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Iran downplays traces of enriched uranium

A top Iranian nuclear official said that traces of enriched uranium discovered at an underground bunker came from a "routine technical issue," the country's official IRNA news agency reported Saturday.

Ali Asghar Soltanieh, Tehran's envoy to the International Atomic Energy Agency, was responding to a report by the U.N. nuclear watchdog that said it had found radioactive traces at an Iranian nuclear site. The uranium found had been enriched to a level that is slightly closer to the threshold needed for nuclear weapons than Iran's previous highest-known enrichment grade.

The IAEA said in the confidential report obtained Friday by the Associated Press that it was asking Tehran for a full explanation about the traces. But the report was careful to avoid any suggestion that Iran was intentionally increasing the level of its uranium enrichment.

Tehran said the find was a technical glitch, according to the report. Analysts and diplomats said Iran's version sounded plausible.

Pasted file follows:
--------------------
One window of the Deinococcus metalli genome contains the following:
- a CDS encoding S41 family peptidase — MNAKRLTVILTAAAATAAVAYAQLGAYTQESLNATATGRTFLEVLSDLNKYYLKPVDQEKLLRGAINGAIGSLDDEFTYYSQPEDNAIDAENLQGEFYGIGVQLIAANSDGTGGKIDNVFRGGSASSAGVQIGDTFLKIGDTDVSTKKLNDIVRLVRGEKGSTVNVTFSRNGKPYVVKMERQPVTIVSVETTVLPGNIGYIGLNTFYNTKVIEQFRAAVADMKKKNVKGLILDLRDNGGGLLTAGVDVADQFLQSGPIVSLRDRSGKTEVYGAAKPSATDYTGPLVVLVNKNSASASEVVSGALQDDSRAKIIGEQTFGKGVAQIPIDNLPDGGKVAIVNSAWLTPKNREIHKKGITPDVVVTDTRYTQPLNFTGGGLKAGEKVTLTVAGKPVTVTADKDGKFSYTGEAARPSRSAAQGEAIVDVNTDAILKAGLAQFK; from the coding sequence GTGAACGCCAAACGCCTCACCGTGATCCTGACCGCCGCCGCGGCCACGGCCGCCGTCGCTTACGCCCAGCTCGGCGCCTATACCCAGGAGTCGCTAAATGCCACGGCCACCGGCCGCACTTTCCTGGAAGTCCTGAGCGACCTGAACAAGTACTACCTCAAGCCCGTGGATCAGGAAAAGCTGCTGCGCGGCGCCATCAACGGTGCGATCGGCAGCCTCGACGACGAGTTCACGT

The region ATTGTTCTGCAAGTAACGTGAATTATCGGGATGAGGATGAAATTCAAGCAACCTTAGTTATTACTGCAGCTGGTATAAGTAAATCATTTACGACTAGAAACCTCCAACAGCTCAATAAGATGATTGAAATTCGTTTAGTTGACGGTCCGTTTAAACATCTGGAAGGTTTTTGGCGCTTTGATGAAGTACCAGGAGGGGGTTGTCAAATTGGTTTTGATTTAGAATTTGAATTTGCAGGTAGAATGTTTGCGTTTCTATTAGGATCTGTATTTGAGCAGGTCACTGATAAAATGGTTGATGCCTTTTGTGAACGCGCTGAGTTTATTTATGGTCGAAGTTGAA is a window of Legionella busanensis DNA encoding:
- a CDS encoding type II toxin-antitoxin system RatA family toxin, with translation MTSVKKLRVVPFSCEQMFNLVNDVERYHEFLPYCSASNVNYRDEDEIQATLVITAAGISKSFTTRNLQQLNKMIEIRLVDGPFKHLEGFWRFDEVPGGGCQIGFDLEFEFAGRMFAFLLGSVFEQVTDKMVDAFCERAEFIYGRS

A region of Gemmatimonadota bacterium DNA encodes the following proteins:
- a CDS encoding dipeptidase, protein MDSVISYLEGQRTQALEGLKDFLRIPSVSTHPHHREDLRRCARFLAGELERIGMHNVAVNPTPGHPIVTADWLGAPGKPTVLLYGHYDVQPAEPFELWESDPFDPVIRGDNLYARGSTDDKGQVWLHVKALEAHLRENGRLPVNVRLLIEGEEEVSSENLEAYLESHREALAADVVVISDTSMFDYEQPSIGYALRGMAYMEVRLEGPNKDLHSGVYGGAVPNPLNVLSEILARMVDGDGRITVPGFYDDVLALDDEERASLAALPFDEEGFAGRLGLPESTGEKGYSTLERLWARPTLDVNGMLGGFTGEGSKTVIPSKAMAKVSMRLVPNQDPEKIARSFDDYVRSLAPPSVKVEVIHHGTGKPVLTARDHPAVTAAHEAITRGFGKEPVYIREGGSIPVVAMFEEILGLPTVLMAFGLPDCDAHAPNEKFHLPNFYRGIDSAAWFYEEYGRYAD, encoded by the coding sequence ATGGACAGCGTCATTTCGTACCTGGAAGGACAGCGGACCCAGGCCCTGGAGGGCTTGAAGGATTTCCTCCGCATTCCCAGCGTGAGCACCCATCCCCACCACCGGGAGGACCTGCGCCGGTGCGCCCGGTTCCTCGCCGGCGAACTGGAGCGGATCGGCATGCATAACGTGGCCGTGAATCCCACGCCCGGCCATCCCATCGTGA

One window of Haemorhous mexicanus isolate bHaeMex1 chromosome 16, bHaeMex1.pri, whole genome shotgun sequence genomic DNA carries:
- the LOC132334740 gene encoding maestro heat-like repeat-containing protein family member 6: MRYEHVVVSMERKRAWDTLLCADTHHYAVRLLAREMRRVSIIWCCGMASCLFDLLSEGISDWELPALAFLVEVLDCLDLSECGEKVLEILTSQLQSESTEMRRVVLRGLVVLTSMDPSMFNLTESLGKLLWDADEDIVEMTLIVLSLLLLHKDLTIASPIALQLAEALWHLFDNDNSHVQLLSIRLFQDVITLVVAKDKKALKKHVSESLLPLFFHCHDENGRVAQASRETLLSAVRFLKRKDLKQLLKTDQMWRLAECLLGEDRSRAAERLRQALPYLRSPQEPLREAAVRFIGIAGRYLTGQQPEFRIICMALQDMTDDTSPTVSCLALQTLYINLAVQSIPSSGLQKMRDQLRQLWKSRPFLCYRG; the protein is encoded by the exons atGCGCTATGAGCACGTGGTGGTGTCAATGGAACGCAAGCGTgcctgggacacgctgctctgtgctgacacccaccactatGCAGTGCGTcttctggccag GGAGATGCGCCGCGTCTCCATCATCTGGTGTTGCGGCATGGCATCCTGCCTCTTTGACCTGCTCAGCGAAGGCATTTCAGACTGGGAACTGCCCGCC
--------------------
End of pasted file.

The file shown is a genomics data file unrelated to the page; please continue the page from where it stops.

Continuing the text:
The West suspects Iran is pursuing a weapons program. Tehran denies the charge, saying its nuclear program is aimed at peaceful purposes.

Soltanieh said the report on Iran's nuclear activities was "historic evidence" that proved the peaceful nature of Iranian nuclear activities, while the uranium discovery was blown out of proportion.

"This issue shows that some intend to damage the existing constructive cooperation between Tehran and the International Atomic Energy Agency," he was quoted as saying.

The higher the enrichment, the easier it becomes to re-enrich uranium to the 90 percent needed for weapons grade. As a result, the finding of traces at 27 percent at the Fordo enrichment plant in central Iran sparked international interest.

Iran denies any plans to develop nuclear weapons, but has for years declined offers of reactor fuel from abroad, including more recent inducements of 20-percent material if it stops producing at that level.